3.Peaness – Fortune Favours The Bold

 I’m not bragging about this in the slightest but I think that Sonic Breakfast was the first blog to feature Peaness. I sent this ace track across to a well connected friend in North Wales and since that point, Peaness have been taking the indie-pop scene in Wales by storm. 

 Sold out shows at Cardiff’s SWN festival and a review from Huw Stephens suggesting that Peaness were one of his highlights bode exceptionally well for 2016. With a knack for writing seemingly simple songs that surge under your skin, Peaness’s size will surely grow.

 

 

2. OBS Unplugged – Lucy Davies-Kumadiro

 Lucy’s one of the most captivating artists I have ever seen play at an OBS unplugged night. She played her first ever show at one of these nights. Her performance at Leicester’s Musician back in January was simply sublime. 

 She’s now studying at University in Nashville and, by all accounts, wowing her fellow students and those slightly wider afield with her gentle, sweet soul. I dare say it’s been a term of settling into American life. As Lucy gets more familiar with her surroundings, Tennessee will be wanting to claim her as one of their own.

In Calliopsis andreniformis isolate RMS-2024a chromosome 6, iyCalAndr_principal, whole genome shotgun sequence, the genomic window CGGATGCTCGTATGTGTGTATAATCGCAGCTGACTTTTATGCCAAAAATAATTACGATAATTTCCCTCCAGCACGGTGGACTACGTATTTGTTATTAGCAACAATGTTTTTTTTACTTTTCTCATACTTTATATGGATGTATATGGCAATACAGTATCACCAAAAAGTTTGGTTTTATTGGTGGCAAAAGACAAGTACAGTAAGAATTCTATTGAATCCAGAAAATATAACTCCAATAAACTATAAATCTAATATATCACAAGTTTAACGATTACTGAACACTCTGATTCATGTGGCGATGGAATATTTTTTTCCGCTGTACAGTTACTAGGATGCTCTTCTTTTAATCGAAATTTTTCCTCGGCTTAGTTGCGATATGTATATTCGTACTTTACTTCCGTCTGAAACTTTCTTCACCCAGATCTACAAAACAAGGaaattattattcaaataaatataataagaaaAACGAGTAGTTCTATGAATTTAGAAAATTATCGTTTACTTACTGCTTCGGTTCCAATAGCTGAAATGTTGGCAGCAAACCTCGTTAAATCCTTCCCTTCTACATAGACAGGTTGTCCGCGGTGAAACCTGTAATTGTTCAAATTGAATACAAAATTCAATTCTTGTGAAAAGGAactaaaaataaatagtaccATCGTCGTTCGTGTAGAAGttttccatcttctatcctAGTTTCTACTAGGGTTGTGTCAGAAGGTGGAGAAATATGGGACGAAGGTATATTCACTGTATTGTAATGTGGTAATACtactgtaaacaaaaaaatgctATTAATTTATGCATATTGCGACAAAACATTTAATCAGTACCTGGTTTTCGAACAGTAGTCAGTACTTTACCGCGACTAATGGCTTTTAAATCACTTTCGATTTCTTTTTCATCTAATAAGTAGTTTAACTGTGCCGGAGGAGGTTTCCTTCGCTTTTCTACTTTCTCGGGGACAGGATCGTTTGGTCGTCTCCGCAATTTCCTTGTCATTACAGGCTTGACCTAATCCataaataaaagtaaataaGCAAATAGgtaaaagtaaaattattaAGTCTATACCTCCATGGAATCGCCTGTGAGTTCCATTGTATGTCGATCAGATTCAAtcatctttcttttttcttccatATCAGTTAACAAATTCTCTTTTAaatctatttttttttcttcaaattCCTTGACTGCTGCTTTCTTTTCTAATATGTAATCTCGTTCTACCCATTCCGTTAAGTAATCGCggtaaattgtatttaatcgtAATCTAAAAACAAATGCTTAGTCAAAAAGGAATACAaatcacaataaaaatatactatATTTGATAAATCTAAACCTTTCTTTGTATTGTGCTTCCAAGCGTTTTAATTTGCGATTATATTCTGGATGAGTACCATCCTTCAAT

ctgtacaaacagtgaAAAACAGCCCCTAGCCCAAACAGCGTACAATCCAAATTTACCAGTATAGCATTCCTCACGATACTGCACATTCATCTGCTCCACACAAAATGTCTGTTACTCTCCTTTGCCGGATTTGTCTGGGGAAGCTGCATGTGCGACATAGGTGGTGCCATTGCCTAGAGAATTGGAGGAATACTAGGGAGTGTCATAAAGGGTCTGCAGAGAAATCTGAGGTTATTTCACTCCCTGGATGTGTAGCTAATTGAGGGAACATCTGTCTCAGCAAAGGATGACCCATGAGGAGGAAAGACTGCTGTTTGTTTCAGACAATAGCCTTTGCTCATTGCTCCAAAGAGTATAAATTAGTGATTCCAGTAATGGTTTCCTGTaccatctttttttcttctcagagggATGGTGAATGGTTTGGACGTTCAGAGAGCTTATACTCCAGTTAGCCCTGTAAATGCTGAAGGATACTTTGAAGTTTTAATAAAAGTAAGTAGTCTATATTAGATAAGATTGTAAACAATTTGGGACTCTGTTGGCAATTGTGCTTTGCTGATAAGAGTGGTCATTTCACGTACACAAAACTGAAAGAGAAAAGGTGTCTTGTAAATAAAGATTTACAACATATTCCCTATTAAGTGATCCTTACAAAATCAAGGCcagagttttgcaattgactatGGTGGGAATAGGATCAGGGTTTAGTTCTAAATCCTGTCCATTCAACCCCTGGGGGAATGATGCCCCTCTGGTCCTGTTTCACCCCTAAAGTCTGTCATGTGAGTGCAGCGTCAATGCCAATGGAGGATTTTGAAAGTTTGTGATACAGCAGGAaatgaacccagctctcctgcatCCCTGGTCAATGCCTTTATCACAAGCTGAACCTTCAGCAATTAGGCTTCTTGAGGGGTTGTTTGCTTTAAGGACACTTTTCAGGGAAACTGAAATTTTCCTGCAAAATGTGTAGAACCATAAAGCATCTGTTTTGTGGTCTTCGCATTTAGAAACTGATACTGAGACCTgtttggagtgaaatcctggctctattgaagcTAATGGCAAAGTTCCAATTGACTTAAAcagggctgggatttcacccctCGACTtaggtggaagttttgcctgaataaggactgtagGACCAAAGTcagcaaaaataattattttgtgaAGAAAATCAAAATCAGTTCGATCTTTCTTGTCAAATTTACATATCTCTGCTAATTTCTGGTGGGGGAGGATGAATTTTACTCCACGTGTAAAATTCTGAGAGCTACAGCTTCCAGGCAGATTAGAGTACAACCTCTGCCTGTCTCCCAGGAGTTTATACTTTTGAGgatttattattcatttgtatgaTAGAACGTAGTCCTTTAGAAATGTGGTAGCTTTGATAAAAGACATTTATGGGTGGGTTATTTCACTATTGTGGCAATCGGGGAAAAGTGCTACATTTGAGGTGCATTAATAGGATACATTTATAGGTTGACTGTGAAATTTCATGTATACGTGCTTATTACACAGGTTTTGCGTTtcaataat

It all makes me most excited about OBS unplugged 2016 and what talent will be on offer to see.

 

1. Workers In Songs – Sorry Marie

 There was never any doubt in my mind what would be the Sonic Breakfast number one post for 2015. We need to go right  back to the first day of the year and the very first video premiere that we ever had. The wonderfully deranged alt-country act from Roskilde, Workers In Songs gave me the opportunity to launch their video for ‘Sorry Marie’. I still love watching it and hearing that anguished vocal.

 

Over 2015, Workers In Songs have released a new EP, Scrapbook. It’s another impressive stunner. Here’s a one-take video with a song from that EP, Big Ol’ River.